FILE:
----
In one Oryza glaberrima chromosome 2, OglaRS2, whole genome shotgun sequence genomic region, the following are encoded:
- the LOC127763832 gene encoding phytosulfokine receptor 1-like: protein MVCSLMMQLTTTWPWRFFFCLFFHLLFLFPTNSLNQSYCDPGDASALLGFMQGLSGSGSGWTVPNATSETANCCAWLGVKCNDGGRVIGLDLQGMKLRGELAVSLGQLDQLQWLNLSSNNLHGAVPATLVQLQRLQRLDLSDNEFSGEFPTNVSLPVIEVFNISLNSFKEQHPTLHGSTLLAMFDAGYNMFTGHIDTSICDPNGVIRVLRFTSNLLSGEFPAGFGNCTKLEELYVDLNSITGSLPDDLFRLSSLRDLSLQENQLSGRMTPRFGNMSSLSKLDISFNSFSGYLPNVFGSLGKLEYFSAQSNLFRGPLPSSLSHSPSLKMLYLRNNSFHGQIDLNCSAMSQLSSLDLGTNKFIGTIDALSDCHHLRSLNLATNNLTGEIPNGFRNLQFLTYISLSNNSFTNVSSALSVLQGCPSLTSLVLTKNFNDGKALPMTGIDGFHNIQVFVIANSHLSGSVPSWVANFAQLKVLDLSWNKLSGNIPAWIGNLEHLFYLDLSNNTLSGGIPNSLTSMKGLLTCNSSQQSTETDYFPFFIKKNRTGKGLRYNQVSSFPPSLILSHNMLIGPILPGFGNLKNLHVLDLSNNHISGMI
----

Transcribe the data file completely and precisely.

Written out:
In one Oryza glaberrima chromosome 2, OglaRS2, whole genome shotgun sequence genomic region, the following are encoded:
- the LOC127763832 gene encoding phytosulfokine receptor 1-like: protein MVCSLMMQLTTTWPWRFFFCLFFHLLFLFPTNSLNQSYCDPGDASALLGFMQGLSGSGSGWTVPNATSETANCCAWLGVKCNDGGRVIGLDLQGMKLRGELAVSLGQLDQLQWLNLSSNNLHGAVPATLVQLQRLQRLDLSDNEFSGEFPTNVSLPVIEVFNISLNSFKEQHPTLHGSTLLAMFDAGYNMFTGHIDTSICDPNGVIRVLRFTSNLLSGEFPAGFGNCTKLEELYVDLNSITGSLPDDLFRLSSLRDLSLQENQLSGRMTPRFGNMSSLSKLDISFNSFSGYLPNVFGSLGKLEYFSAQSNLFRGPLPSSLSHSPSLKMLYLRNNSFHGQIDLNCSAMSQLSSLDLGTNKFIGTIDALSDCHHLRSLNLATNNLTGEIPNGFRNLQFLTYISLSNNSFTNVSSALSVLQGCPSLTSLVLTKNFNDGKALPMTGIDGFHNIQVFVIANSHLSGSVPSWVANFAQLKVLDLSWNKLSGNIPAWIGNLEHLFYLDLSNNTLSGGIPNSLTSMKGLLTCNSSQQSTETDYFPFFIKKNRTGKGLRYNQVSSFPPSLILSHNMLIGPILPGFGNLKNLHVLDLSNNHISGMI